“Carbon credits and green bonds can help shift the financial risks associated with climate change from investors or issuers to the general public or other stakeholders. In this sense, these financial instruments can be seen as a form of risk transfer,” he said.

In 2017, the Philippine government purchased its first parametric insurance policy worth $205.9 million.

“In doing so, (the Philippines) successfully transferred some of its disaster risk to the international reinsurance markets. In 2018, it purchased a second insurance policy (renewal) under the program, approximately doubling the amount of coverage offered by the first policy,” the World Bank said.

Antonio Gabriel M. La Viña, a lawyer, educator and environmental expert, said these risk transfer instruments must also take into account the country’s most vulnerable groups.

“This is urgent. But they must be designed to be friendly to the poor, local communities, indigenous peoples, small businesses, and local communities. They must also be subsidized by developed countries, perhaps through the loss and damage mechanism now being developed in the climate convention,” he said in a text message.

On the other hand, Nazrin Camille D. Castro, manager of the Climate Reality Project Philippines, said that risk transfer mechanisms “will not unilaterally mitigate climate risks” but can serve as a safety net for the most vulnerable.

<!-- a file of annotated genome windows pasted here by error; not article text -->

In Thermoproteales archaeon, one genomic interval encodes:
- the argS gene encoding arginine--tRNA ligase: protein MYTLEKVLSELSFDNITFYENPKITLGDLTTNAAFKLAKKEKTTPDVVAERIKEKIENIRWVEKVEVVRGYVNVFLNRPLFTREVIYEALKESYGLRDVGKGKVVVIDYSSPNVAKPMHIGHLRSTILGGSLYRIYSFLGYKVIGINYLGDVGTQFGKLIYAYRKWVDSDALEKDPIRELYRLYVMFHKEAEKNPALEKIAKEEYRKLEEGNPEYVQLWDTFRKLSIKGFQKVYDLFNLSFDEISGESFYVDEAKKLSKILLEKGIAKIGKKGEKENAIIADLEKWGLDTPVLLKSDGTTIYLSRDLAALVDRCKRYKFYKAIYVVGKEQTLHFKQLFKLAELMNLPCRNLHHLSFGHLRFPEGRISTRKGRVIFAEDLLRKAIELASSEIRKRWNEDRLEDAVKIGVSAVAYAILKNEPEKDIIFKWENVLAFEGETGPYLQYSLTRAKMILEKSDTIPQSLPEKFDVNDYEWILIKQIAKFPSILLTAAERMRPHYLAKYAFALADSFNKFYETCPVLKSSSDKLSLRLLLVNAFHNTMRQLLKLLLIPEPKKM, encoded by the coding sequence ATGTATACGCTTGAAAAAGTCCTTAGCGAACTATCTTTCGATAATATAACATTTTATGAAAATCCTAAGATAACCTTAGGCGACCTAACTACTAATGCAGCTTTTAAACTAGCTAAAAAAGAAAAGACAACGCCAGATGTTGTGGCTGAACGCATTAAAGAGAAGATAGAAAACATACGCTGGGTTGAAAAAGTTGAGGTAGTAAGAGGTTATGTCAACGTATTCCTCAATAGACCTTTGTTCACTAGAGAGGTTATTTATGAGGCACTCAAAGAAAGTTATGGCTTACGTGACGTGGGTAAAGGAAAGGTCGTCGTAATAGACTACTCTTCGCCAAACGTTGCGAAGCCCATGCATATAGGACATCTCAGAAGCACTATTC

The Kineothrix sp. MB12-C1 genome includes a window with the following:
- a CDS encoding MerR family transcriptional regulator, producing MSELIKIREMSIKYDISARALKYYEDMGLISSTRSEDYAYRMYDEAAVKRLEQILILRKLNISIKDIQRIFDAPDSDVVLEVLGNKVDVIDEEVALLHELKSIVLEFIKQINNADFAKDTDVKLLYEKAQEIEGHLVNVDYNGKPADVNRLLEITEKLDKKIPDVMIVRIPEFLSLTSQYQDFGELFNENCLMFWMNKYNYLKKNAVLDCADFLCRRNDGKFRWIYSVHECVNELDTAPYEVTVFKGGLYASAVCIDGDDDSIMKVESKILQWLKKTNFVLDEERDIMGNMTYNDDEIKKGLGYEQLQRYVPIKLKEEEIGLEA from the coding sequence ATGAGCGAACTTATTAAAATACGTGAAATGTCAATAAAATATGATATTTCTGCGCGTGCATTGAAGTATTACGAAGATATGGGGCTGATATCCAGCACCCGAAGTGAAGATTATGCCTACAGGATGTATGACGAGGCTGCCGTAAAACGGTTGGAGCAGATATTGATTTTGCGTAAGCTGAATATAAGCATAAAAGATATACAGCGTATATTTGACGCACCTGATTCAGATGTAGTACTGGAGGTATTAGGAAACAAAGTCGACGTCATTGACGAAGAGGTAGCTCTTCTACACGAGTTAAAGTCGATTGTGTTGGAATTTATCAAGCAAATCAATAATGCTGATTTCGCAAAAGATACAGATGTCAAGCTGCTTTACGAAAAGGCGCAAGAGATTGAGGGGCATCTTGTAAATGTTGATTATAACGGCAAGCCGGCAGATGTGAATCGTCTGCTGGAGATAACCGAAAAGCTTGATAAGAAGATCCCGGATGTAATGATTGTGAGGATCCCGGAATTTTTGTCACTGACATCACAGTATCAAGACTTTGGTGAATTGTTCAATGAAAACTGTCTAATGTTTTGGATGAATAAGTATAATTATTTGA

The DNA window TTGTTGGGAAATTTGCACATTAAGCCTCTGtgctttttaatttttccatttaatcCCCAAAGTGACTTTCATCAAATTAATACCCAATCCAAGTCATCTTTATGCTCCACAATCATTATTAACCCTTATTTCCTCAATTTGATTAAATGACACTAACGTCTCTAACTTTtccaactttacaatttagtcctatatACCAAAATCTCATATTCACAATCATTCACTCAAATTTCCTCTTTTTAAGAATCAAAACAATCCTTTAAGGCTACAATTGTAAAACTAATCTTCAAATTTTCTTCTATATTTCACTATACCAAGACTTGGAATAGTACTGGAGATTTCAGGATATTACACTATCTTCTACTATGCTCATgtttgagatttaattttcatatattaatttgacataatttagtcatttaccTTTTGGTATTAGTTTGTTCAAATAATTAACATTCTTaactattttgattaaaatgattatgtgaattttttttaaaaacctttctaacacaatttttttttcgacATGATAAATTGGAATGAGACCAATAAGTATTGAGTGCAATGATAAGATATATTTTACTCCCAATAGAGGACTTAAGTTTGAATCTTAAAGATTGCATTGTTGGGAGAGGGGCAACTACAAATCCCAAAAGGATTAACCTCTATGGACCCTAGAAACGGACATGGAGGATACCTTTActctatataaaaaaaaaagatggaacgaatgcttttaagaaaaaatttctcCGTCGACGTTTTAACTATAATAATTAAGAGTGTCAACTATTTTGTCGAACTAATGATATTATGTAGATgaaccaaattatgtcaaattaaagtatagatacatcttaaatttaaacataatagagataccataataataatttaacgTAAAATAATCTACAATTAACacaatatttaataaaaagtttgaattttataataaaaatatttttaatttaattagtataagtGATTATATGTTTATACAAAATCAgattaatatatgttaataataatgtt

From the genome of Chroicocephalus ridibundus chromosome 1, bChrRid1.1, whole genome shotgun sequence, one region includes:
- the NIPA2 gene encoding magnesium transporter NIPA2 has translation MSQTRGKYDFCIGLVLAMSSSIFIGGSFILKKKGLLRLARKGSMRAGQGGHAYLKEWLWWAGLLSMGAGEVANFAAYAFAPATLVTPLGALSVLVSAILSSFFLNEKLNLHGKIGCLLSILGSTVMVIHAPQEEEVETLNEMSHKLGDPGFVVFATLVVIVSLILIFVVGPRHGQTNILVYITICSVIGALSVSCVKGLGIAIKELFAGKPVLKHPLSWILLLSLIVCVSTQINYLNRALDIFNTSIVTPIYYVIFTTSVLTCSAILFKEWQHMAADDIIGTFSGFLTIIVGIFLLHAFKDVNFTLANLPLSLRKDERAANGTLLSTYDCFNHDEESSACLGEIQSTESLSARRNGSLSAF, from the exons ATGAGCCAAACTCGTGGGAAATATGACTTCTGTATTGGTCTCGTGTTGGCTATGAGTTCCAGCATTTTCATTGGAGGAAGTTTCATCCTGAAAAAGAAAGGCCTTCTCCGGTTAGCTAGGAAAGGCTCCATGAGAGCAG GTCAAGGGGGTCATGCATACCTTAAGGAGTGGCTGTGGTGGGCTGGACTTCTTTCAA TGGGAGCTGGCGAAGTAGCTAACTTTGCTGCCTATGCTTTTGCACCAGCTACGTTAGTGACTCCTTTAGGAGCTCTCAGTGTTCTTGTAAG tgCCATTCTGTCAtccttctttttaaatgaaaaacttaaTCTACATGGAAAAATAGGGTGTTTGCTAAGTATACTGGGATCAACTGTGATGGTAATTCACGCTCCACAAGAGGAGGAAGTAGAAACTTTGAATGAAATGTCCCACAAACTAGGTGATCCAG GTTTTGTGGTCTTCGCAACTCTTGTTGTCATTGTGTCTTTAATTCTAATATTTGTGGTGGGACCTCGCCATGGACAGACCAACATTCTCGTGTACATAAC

“They should form part of the country’s overall climate risk management strategy, integrating them into the national climate change action plan and the local climate change action plans, and pursued with private financial, global, multilateral, and development institutions,” she said in a Viber message.

In order for instruments such as catastrophe bonds, risk pooling, and climate insurance to work in vulnerable communities, Ms. Castro said they must employ a “trigger-based design.”

“By using trigger-based design, risk transfer mechanisms provide clear and predefined criteria or events that determine when a transfer or insurance policy is activated, reducing ambiguity and potential disputes and lifting the burden of proof from vulnerable communities,” she added.

Ms. Castro cited catastrophe insurance, where the trigger may be a typhoon reaching a certain wind speed or amount of rainfall.

“For catastrophe bonds, the triggers determine whether investors or the issuing company bear the financial losses resulting from a catastrophic event,” she added.

Ms. Castro also said the government should “scale up its capacity in accessing pre-arranged financing options available from dedicated climate and disaster finance funds.”

“Debt restructuring solutions include debt-for-climate swaps, which refer to financial arrangements to restructure or cancel a portion of the debt owed by a developing country, with the saved debt repayments channeled into climate change mitigation and adaptation projects,” she added.

“Debt-for-climate swaps provide debt relief, providing debt-distressed countries the fiscal space and flexibility to invest in sustainable development and economic projects with climate co-benefits,” Ms. Castro said. — Luisa Maria Jacinta C. Jocson